Partnering for production

Horizon announces bioproduction outlicense deal with unnamed partner

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CAMBRIDGE, U.K.—In October, Horizon Discovery Group plc, which specializes in the application of gene-editing technologies, announced a new licensing agreement with an unnamed commercial partner for access to Horizon bioproduction cell lines.
The subscription deal, which is valued at a minimum of £500,000, is a novel licensing model that enables early access over a five-year period to bioproduction cell line innovations and immediate use of Horizon’s GS Null CHO K1 bioproduction cell line for drug manufacturing. The collaboration will allow the partner to license, via the subscription, any follow-on cell lines developed as part of the program at a 50-percent discount within a five-year period. The minimum fee will be paid up front, with a significant amount to be recognized in fiscal year 2016.
The license deal follows an evaluation period initiated in the fourth quarter of 2015. It reflects the partner’s confidence that Horizon will provide a number of additional cell lines over the next five years, leading to significant efficiency improvements in its biomanufacturing capability, according to the company.
“Horizon continues to be a disruptive influence in the bioproduction arena, using technical and commercial innovation to accelerate advancements in drug manufacturing,” said Dr. Darrin Disley, CEO of Horizon Discovery Group. “This new announcement further validates our approach, with our partner demonstrating confidence by making a five-year commitment via subscription model to the program. We look forward to making further announcements in this area as Horizon continues its momentum as a key player in the bioproduction space.”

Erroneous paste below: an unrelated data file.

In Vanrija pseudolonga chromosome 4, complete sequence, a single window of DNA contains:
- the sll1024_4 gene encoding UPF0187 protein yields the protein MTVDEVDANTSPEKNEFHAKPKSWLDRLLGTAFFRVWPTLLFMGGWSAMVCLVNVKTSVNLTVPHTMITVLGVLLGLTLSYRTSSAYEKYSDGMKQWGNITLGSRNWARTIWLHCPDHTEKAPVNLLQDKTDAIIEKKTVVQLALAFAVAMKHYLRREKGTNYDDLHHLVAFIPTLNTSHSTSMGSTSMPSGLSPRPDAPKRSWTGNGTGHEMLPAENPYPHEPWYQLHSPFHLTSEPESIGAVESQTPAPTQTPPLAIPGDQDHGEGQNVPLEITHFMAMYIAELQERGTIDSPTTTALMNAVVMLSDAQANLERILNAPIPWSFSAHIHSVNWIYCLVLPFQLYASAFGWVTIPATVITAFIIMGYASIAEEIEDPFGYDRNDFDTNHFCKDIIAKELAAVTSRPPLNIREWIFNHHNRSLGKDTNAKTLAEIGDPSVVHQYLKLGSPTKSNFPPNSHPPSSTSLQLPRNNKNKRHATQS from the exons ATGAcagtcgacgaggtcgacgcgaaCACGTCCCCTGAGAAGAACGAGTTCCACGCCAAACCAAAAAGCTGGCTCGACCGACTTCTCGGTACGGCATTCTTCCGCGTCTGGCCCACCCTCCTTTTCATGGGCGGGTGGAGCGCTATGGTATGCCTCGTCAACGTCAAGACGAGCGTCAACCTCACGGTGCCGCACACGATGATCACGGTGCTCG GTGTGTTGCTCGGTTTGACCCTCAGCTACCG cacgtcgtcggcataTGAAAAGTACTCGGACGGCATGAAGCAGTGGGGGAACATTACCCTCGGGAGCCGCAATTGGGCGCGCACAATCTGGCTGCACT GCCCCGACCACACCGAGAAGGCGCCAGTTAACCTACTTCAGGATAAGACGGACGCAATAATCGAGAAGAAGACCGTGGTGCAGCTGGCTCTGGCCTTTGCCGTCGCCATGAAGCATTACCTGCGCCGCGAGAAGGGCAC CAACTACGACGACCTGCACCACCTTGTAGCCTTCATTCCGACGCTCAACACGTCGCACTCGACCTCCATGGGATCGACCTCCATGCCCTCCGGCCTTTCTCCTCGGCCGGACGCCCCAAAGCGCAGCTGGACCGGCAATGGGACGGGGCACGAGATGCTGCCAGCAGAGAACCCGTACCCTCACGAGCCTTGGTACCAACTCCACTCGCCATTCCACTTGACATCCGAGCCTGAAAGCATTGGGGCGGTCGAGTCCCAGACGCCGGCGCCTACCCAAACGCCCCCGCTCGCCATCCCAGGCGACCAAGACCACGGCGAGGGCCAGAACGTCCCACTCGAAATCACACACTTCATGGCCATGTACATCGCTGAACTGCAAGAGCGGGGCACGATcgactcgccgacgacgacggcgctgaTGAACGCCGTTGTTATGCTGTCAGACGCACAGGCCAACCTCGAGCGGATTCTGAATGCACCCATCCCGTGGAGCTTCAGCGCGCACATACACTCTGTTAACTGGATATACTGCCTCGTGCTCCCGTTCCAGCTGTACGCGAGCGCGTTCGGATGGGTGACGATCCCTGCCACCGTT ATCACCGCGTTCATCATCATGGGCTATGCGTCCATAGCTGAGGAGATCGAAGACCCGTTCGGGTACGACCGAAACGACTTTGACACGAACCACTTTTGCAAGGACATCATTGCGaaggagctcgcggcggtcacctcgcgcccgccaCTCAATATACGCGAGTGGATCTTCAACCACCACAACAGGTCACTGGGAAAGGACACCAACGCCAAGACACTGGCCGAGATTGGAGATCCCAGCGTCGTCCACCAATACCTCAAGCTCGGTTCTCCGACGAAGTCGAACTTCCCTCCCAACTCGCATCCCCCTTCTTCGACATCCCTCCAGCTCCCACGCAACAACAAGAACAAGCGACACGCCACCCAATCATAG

In November, Horizon Discovery said that its continued collaboration with CareDx Inc. was another deal that clearly validates its model. Disley explained that Horizon makes cell lines that can be used to stand in for real patient samples, and firms developing assays and research tools can utilize them. The agreement is to supply what Horizon calls “cell-free DNA-based molecular reference standards” to CareDx as part of the latter’s research into transplanted organ rejection.
“It’s an important area as often patients’ own samples are not available or consistent enough for reliable usage,” explained Chris Claxton, the firm’s vice president for investor relations and corporate relations. “It provides an initial revenue stream to start with and the potential that groups like CareDX will continue to use them as a partner longer term. We are looking to do many CareDxs. We’re looking to layer on many, many revenue streams, not just from a single organization.”
Protein therapeutics represent a significant share of the top 50 drugs globally and are increasingly present in developmental pipelines. The provision and licensing of bioproduction cells for their manufacture, however, can be cost-prohibitive, especially for smaller organizations, and are often tied to long-term revenue-based licensing terms.
Horizon was founded by Dr. Chris Torrance and Prof. Alberto Bardelli in 2007 when they came across a seminal discovery by Prof. David Russell that certain forms of adeno-associated virus (AAV) were more than 1,000 times more efficient at gene-targeting in human somatic cell-types than plasmid-based methods. Horizon designs and engineers genetically modified cells and uses them in research and clinical applications to advance human health worldwide. Its core capabilities are built around its proprietary transnational genomics platform, a suite of gene-editing tools such as rAAV, ZFN, and CRISPR to alter almost any gene sequence in human or mammalian cell-lines.

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